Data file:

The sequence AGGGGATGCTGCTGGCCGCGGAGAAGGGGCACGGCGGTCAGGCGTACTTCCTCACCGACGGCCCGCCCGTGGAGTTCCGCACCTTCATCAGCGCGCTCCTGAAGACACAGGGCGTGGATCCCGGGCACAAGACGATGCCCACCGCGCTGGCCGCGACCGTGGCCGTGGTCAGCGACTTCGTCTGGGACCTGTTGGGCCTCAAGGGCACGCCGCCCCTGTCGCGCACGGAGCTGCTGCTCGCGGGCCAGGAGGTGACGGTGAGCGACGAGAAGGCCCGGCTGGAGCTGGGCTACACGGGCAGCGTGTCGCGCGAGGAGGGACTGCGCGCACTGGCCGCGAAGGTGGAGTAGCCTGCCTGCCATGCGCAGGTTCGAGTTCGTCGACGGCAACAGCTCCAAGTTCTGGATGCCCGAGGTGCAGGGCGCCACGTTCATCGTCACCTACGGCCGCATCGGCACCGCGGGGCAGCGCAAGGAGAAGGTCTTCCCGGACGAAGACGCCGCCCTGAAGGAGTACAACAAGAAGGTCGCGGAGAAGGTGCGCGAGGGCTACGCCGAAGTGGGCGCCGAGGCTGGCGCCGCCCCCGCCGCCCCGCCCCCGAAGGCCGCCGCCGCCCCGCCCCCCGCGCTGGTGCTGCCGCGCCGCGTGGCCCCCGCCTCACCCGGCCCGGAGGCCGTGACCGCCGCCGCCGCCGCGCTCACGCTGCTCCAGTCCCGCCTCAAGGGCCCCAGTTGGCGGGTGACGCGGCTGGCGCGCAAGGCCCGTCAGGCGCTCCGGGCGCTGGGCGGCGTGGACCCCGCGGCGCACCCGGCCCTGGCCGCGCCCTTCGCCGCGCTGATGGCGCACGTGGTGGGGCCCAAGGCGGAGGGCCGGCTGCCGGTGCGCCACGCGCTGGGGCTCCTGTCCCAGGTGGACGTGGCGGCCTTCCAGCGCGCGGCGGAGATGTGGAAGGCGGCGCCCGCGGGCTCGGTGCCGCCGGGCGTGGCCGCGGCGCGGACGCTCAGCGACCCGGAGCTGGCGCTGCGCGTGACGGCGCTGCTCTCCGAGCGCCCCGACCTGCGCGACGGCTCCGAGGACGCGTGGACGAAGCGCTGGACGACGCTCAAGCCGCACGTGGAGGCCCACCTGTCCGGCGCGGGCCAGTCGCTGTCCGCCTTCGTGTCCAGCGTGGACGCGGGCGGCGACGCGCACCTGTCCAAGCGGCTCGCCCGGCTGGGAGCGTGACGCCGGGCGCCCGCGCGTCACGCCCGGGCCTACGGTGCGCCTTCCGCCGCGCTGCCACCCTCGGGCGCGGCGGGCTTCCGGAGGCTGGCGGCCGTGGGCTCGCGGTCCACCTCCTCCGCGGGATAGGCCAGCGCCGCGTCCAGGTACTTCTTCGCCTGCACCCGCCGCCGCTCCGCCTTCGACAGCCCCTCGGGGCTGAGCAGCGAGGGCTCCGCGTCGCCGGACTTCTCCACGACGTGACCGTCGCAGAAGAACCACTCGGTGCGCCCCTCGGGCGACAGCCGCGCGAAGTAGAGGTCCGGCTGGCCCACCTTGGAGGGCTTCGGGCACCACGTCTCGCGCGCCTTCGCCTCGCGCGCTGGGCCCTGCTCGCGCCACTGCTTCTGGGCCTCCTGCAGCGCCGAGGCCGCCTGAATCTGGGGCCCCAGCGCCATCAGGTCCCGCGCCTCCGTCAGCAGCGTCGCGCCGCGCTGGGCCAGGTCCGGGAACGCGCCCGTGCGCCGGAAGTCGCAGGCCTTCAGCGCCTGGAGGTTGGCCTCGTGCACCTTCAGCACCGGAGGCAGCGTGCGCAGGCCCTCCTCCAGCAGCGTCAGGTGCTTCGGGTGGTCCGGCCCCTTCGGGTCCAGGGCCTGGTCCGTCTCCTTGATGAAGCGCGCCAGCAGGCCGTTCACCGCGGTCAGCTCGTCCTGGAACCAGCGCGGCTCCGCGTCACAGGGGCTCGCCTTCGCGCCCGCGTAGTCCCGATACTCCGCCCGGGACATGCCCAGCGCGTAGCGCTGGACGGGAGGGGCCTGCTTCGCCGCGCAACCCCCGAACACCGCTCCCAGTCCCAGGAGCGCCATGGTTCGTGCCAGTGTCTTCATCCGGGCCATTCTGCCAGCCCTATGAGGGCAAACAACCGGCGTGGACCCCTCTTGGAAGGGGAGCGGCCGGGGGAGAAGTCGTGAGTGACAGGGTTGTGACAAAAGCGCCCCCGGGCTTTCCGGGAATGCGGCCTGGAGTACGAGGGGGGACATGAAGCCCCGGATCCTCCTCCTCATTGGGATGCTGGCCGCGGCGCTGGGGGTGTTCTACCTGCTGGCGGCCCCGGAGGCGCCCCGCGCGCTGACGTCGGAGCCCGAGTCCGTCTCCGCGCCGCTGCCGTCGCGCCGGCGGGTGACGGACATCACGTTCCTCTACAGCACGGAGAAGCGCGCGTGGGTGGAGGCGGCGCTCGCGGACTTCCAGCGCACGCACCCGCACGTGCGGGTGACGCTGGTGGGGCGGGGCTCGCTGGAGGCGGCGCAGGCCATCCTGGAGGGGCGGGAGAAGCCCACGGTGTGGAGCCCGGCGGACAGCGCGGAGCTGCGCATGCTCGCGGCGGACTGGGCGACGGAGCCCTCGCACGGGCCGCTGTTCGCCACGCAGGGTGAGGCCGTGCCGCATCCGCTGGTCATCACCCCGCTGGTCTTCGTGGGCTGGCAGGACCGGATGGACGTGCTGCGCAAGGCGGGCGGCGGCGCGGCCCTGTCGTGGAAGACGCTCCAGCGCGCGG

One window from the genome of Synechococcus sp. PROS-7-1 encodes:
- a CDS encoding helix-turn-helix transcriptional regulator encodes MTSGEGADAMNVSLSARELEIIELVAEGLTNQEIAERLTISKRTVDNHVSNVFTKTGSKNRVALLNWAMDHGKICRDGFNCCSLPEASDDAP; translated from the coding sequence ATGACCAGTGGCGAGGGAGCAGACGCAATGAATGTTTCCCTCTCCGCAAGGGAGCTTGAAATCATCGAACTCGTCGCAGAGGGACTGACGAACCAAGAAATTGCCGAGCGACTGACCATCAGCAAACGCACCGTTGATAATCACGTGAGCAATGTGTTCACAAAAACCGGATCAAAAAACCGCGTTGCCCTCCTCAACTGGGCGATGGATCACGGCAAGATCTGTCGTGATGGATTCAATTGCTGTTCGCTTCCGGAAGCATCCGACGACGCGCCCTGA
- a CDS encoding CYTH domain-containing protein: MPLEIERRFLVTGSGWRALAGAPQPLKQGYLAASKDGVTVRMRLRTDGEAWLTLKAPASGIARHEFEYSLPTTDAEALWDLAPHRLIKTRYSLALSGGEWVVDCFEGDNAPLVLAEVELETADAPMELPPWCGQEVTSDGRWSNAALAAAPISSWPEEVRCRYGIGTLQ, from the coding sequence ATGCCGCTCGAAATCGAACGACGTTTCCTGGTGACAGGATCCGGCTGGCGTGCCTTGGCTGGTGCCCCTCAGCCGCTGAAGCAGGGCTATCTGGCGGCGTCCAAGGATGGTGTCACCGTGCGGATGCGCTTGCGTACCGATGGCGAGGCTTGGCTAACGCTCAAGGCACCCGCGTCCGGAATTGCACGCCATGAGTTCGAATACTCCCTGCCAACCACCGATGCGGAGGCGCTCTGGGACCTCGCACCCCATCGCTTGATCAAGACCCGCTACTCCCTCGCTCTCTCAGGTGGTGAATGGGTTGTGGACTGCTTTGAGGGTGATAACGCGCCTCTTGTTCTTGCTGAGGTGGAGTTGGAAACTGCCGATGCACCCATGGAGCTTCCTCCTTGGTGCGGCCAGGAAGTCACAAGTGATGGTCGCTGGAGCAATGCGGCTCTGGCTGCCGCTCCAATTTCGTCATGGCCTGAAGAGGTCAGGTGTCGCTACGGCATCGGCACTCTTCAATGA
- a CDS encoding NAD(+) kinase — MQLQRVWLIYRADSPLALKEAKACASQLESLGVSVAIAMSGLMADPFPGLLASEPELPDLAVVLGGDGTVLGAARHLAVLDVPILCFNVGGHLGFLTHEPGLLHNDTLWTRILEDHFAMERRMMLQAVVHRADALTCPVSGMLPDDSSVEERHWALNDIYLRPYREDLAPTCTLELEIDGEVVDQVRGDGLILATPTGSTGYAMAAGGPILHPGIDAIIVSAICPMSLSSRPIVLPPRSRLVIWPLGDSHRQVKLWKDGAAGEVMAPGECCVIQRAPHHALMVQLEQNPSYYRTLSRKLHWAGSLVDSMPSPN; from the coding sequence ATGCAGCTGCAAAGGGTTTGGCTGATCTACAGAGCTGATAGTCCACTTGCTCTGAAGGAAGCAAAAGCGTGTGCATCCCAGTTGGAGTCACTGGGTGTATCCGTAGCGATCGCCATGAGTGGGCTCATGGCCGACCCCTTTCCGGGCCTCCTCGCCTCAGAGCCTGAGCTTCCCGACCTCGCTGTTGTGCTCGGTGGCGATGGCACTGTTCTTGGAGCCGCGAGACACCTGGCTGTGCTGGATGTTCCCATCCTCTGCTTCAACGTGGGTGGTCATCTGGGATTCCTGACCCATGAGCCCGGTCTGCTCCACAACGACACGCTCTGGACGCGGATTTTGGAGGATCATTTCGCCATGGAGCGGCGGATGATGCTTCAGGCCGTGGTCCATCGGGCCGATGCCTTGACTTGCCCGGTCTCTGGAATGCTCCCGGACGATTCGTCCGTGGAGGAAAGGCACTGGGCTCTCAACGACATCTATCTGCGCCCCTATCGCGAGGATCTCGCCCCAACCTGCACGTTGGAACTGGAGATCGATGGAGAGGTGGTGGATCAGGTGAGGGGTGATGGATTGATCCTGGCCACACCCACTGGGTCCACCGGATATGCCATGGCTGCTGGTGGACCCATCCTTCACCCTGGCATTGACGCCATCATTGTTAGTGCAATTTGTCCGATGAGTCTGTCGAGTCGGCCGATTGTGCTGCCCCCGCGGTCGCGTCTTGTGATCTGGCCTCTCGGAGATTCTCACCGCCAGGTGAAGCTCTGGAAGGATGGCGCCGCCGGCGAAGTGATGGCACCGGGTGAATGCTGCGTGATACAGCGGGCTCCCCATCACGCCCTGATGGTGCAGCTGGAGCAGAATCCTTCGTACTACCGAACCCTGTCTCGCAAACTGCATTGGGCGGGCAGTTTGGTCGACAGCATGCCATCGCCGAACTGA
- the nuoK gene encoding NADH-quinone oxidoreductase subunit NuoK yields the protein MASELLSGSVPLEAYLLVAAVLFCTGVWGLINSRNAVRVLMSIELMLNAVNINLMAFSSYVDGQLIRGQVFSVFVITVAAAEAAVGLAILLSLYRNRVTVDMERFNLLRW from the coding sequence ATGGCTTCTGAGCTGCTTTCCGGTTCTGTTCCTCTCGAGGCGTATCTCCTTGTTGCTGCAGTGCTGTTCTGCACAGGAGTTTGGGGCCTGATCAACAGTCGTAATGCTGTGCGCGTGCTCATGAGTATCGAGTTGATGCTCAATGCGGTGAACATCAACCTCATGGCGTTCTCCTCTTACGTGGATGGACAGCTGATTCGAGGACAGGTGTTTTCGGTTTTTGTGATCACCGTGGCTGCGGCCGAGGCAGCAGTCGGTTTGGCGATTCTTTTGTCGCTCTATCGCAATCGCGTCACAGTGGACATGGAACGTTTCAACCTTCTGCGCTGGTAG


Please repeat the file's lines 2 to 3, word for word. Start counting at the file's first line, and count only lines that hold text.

One window from the genome of Synechococcus sp. PROS-7-1 encodes:
- a CDS encoding helix-turn-helix transcriptional regulator encodes MTSGEGADAMNVSLSARELEIIELVAEGLTNQEIAERLTISKRTVDNHVSNVFTKTGSKNRVALLNWAMDHGKICRDGFNCCSLPEASDDAP; translated from the coding sequence ATGACCAGTGGCGAGGGAGCAGACGCAATGAATGTTTCCCTCTCCGCAAGGGAGCTTGAAATCATCGAACTCGTCGCAGAGGGACTGACGAACCAAGAAATTGCCGAGCGACTGACCATCAGCAAACGCACCGTTGATAATCACGTGAGCAATGTGTTCACAAAAACCGGATCAAAAAACCGCGTTGCCCTCCTCAACTGGGCGATGGATCACGGCAAGATCTGTCGTGATGGATTCAATTGCTGTTCGCTTCCGGAAGCATCCGACGACGCGCCCTGA